|By Jon Shende||
|December 2, 2010 06:45 AM EST||
As mentioned in Part 1 of this article, one of my functions is to research current and up and coming solutions within the technology realm, particularly that of distributed computing and cloud computing.
It is a strong possibility that malicious users will eventually identify and exploit potential flaws within the cloud computing model. CSPs, in their pursuit to secure market share may have underestimated the possibilities of attack and misuse of their cloud resources by a malicious user or users.
The likelihood that the creation, storage, processing and distribution of illicit material will present major legal issues, is also a grave reality 
Digital Forensic Examiners also know that any effective forensic system has to have an effective means of monitoring and collecting a wide range of data as; there is no directive which states what may be pertinent to any one case a priori.
With regard to possibility of insider attacks, collecting data at the entry points of a network will not contribute to tracing insider attacks.
When our admin director signed me up to attend the webinar, The Case for Network Forensics - from Solera Networks a few weeks ago; to be honest I thought that it would be a variation of some tools already in use by another start-up.
The synopsis of this webinar had me recall a paper I read a while ago by a Gartner consultant  which stated, "Cloud services are especially difficult to investigate, because logging and data for multiple customers may be co-located and may also be spread across an ever-changing set of hosts and data centres," then, I figured it was only a matter of time before a start-up proved this statement wrong.
Enter Solera's discussion on network forensics. One takeaway was that the core nature of this product is that it is like a Security camera - and it records everything.
Ok I thought, digital forensics examiners typically have vast amounts of data to sift through in a traditional system anyway; how will this company's tools expedite the sorting and analysis to output what we need that is specific to an investigation within the cloud; which will be accepted in a court of law?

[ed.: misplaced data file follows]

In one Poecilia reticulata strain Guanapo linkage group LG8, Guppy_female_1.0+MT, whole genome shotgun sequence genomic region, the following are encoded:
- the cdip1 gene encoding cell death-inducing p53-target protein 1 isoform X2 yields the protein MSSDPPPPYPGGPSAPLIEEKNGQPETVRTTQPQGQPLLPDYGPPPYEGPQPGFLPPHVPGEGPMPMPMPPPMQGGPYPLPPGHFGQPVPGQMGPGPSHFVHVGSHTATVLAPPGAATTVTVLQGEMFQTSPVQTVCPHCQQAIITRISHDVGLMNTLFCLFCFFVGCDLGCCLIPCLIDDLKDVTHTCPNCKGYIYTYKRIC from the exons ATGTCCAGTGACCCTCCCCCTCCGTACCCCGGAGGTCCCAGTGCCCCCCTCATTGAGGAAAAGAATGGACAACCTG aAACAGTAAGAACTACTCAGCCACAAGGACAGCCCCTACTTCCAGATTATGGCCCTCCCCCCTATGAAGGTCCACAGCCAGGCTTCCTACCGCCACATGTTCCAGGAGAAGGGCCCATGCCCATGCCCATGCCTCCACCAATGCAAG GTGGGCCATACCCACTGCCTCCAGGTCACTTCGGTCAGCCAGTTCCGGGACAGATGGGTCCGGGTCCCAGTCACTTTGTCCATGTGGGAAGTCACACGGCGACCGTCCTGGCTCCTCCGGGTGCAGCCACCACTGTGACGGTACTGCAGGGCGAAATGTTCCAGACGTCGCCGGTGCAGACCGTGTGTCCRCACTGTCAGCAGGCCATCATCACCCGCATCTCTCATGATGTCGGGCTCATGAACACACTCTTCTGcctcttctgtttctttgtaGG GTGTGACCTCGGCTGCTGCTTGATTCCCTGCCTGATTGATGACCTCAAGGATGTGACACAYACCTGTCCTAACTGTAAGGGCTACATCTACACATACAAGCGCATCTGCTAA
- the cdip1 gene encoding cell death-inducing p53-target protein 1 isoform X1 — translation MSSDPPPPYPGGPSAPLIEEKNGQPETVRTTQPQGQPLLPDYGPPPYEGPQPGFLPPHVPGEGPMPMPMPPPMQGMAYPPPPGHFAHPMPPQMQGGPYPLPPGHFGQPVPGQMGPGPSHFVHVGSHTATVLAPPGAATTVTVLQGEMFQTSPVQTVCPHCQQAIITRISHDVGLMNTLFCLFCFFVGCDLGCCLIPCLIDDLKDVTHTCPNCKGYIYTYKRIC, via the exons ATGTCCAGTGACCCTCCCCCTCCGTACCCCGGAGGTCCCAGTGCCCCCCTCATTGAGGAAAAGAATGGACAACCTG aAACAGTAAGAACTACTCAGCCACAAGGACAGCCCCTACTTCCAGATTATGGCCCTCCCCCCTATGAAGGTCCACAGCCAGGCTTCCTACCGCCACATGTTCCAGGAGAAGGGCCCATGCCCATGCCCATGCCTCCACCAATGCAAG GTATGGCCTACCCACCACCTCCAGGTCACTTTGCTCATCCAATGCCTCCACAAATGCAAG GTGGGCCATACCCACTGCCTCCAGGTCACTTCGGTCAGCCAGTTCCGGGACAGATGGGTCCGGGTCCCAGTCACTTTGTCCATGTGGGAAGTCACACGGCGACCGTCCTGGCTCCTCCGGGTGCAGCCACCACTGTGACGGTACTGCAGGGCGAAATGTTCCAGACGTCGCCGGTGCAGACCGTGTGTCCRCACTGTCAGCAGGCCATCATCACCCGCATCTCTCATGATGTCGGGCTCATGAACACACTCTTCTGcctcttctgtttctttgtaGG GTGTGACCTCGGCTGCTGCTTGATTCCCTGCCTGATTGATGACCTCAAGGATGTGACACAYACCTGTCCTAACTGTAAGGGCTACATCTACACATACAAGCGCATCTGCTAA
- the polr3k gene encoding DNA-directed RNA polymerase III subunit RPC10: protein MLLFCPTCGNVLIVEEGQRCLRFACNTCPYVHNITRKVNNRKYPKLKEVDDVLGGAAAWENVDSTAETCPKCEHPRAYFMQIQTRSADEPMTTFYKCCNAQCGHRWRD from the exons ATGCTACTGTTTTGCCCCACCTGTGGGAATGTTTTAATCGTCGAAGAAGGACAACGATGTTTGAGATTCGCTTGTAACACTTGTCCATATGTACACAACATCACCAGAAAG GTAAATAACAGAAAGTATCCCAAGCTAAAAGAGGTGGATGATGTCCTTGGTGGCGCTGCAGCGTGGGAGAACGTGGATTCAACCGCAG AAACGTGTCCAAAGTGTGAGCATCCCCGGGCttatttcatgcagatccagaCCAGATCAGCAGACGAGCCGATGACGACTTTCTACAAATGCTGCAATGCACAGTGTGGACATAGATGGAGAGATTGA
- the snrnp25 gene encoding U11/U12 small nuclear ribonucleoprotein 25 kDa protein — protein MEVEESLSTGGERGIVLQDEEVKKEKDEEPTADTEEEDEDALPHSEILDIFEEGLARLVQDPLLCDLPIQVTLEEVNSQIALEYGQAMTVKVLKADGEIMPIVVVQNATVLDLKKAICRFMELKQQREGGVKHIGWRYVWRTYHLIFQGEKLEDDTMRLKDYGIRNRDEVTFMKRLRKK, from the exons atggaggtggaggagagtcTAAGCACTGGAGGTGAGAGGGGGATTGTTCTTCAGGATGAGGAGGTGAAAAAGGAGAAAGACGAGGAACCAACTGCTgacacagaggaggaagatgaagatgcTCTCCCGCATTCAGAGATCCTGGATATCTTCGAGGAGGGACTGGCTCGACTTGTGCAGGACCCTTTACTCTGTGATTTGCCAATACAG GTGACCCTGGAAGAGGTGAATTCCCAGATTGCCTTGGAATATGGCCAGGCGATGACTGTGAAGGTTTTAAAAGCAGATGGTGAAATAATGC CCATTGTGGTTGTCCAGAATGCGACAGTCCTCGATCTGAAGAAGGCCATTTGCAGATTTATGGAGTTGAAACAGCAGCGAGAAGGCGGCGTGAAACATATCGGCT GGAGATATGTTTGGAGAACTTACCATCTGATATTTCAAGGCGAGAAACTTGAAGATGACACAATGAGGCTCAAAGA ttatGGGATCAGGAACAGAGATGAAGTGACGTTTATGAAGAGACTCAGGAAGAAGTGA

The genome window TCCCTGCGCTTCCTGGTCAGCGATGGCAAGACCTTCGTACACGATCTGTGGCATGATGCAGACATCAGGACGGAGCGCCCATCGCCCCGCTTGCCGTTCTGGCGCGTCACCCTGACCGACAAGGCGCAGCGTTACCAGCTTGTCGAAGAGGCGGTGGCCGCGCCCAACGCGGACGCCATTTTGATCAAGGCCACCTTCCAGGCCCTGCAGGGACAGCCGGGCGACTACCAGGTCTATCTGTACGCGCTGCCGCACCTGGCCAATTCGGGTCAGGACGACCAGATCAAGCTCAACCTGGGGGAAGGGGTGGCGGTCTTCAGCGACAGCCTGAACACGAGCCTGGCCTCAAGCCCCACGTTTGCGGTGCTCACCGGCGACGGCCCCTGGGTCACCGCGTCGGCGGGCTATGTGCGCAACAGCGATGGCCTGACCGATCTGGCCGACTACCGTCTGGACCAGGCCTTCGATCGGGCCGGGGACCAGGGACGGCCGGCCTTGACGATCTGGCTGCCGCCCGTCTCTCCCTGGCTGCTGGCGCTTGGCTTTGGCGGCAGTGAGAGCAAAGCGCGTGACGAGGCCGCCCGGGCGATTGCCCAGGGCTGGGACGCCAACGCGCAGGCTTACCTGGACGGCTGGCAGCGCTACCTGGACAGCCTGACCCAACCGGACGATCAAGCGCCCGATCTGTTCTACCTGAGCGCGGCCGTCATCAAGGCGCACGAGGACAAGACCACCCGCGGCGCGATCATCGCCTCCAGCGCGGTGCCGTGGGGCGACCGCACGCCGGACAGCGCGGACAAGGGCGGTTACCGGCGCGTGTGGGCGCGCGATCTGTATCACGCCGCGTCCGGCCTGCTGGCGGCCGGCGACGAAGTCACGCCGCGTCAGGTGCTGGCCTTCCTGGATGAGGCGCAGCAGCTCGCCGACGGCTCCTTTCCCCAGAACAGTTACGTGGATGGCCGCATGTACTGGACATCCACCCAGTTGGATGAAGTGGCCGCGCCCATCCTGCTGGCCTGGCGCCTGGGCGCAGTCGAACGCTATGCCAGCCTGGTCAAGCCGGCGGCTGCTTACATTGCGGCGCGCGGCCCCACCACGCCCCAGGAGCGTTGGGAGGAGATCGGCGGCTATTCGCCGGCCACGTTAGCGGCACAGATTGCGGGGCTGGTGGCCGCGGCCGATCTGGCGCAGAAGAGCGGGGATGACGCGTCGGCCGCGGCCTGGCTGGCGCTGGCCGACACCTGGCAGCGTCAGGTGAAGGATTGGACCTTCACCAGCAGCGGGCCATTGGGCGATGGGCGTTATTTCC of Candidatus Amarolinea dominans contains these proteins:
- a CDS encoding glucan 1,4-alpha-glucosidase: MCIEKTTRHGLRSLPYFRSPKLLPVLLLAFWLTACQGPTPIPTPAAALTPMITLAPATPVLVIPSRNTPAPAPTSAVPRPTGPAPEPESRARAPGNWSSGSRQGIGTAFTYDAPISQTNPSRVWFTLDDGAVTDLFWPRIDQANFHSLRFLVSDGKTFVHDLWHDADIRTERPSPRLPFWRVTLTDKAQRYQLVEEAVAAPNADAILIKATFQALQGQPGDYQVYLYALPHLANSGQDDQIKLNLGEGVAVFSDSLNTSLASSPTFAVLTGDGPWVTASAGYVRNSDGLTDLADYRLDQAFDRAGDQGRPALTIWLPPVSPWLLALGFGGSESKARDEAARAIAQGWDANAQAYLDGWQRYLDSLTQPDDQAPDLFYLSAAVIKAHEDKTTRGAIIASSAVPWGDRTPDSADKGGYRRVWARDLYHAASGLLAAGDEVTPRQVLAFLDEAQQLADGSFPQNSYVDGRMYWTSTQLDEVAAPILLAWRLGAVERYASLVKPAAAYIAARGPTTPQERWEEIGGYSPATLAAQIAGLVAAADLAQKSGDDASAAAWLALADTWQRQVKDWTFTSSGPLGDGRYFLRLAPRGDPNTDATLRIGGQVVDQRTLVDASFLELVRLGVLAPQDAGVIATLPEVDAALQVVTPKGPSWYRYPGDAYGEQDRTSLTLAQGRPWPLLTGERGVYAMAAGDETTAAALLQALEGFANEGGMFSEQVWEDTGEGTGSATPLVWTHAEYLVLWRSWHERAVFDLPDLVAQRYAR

Also digital evidence by itself can be extremely fragile, in that it can be altered, damaged, or destroyed by improper handling or examination. As forensic examiners we know how critical it is to ensure that precautions are taken to document, collect, preserve and examine evidence. As you know any failure in this process can render a case inadmissible in court.
I took my questions to Peter Schlampp VP Marketing and Product Management and Alan Hall Director Marketing  from Solera, who provided insight as follows.
Within the cloud Solera's tools does not use a typical custom silicate, but rather will see packets as they are seeing it as if on a traditional system NIC. Integrated into a cloud service providers environments this system claims to ensure that the customer are the only one seeing aspects of their data and no one else.
Of course I wondered about the VM managers at the cloud service provider (CSP) who manages the VMs at this point, as they can see customers' data.
The response, I received was as follows: Data tracks on the customer view, will be that of who interacted with their system in the cloud and what types of connections came in to the system hosted in the cloud. In other words it records traffic between virtual host on a physical host.
The system also has an integration with Sourcefire's defense center, although I haven't conducted a PEN-TEST in over a year, I still keep updated on current processes and technologies within the IT Security - Pen-Testing world; knowing that SNORT is utilized, was an immediate plus for me.
In the event of an incident, an investigator can drill down to event level which shows the frame of traffic; an alert from a Sourcefire event will then go directly to a Solera networks device.
Data provided from this can provide answers to: How did the connection get initiated? How do you know what happened afterwards? And for a host that was compromised one can potentially follow paths.
Despite this I still express some concerns with regard to levels of assurance for data held within the cloud amongst others. In order to get objective feedback, I approached one of my mentors Mark Pollitt for his sage input. Although he expressed his concern regarding the Solera's pitch of "network forensics for amateurs," he did state that "anything that will make analysis easier and capable of being done (even just as triage) by less skilled operators is very useful."